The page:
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Archaeologists in Sardinia Have Unearthed Two Giant Fragments of Millennia-Old Statues of Boxers

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Researchers digging in an ancient necropolis on the Italian island of Sardinia recently made a truly monumental discovery—a pair of torsos belonging to a group of millennia-old larger-than-life sculptures known as the “giants of Mont’e Prama.”

The first batch of the stone figures, with eerily expressionless faces, deep-set eyes and angular features, were dug up by Sardinian farmers in 1974. Even more remarkable than their appearance is their height, with the sculptures standing at more than seven feet tall.

Initially thought to have been made by the Carthaginians, who conquered parts of the island around 500 B.C.E., researchers now believe they belong to the Nuragic people, who inhabited the island between 1800 and 700 B.C.E. That civilization built the more than 7,000 distinctive beehive-shaped megalithic structure known as Nuraghi that dot the island, according to the National Geographic.

Found buried near graves containing the bodies of mostly young men, the sculptures are believed to represent boxers, archers and warriors, but archaeologists are unsure about their function. Some believe they may have been ancestral custodians designed to overlook the necropolis, while others suggest they may be meant to signify the lives of specific individuals buried on the island.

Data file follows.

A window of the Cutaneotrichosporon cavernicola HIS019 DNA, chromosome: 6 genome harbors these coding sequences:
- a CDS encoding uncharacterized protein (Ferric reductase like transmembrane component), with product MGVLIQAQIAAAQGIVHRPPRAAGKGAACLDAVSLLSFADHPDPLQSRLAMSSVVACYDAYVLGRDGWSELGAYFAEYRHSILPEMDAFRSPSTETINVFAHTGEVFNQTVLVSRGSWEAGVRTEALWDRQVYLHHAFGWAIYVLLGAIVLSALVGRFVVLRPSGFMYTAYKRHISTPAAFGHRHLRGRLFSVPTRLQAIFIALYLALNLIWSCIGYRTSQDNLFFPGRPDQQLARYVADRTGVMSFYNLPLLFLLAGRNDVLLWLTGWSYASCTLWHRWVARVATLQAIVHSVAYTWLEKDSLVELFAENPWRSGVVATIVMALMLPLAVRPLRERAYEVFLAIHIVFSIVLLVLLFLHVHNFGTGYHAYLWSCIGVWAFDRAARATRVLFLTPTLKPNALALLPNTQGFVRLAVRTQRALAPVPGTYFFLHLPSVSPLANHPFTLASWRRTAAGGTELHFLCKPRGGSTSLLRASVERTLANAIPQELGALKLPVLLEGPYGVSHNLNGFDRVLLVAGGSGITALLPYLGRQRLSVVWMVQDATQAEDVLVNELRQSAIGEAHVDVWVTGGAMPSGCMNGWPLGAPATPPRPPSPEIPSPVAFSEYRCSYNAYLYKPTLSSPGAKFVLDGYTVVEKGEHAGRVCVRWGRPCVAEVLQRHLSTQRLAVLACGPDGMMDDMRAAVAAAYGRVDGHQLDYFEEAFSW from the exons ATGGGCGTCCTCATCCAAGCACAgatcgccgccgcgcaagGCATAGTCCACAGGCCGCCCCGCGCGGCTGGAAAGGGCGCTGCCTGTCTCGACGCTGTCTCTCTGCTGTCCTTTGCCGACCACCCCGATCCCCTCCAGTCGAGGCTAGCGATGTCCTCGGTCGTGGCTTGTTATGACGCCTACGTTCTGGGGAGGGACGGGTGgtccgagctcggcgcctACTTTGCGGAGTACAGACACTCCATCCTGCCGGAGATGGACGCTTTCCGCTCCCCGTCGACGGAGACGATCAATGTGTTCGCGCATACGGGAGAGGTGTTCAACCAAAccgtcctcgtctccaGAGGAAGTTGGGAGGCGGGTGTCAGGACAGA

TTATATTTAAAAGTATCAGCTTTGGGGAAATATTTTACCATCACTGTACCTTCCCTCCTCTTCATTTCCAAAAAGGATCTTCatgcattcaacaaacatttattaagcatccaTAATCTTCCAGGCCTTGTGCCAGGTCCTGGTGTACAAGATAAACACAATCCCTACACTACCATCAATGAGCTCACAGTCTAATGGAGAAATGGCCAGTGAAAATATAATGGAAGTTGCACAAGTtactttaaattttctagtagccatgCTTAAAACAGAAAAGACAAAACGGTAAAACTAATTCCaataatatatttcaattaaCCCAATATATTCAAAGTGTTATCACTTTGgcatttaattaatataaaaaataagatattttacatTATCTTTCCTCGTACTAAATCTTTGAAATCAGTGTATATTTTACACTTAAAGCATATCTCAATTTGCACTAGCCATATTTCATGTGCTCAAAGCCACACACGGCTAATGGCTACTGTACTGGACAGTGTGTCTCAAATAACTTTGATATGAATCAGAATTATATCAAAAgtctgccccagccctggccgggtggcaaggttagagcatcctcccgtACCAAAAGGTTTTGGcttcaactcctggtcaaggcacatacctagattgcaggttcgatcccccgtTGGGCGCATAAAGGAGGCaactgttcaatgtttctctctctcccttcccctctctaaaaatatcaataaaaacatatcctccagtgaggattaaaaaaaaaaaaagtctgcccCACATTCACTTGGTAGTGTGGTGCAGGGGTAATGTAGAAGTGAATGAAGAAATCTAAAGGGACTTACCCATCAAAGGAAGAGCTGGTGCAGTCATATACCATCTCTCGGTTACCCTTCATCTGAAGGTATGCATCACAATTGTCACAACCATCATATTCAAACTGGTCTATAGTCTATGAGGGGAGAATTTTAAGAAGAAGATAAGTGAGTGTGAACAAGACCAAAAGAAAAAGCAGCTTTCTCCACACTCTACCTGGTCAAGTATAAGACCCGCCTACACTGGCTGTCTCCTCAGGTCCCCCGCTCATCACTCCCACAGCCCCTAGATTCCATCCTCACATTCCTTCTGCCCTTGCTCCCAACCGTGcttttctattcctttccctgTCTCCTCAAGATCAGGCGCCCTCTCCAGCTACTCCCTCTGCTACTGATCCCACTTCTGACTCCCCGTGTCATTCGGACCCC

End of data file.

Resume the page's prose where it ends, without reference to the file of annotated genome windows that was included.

Part of the mystery surrounding these figures is their fragmented state, which researchers suggest means they were likely purposely torn down. But what led to their destruction?

Sixteen figures have been discovered so far, and some are now housed in the Civic Museum in Cabras.

The newest finds, believed to be boxers based on the shields carved around their bodies, will be need to be carefully removed by archaeologists before they can be fully studied. “The two large and heavy blocks of torsos will need time to be freed from the sediment around them so they can be prepared as is necessary for their safe recovery,” said Monica Stochino, the Superintendent of Archaeology for the city of Cagliari, Sardinia’s capital, in a statement.

“It’s an exceptional discovery,” said Italy’s culture minister, Dario Franceschini, in a statement. “Two new jewels are added to this statue group with its mysterious fascination, capable of attracting the attention of the whole world.”

 

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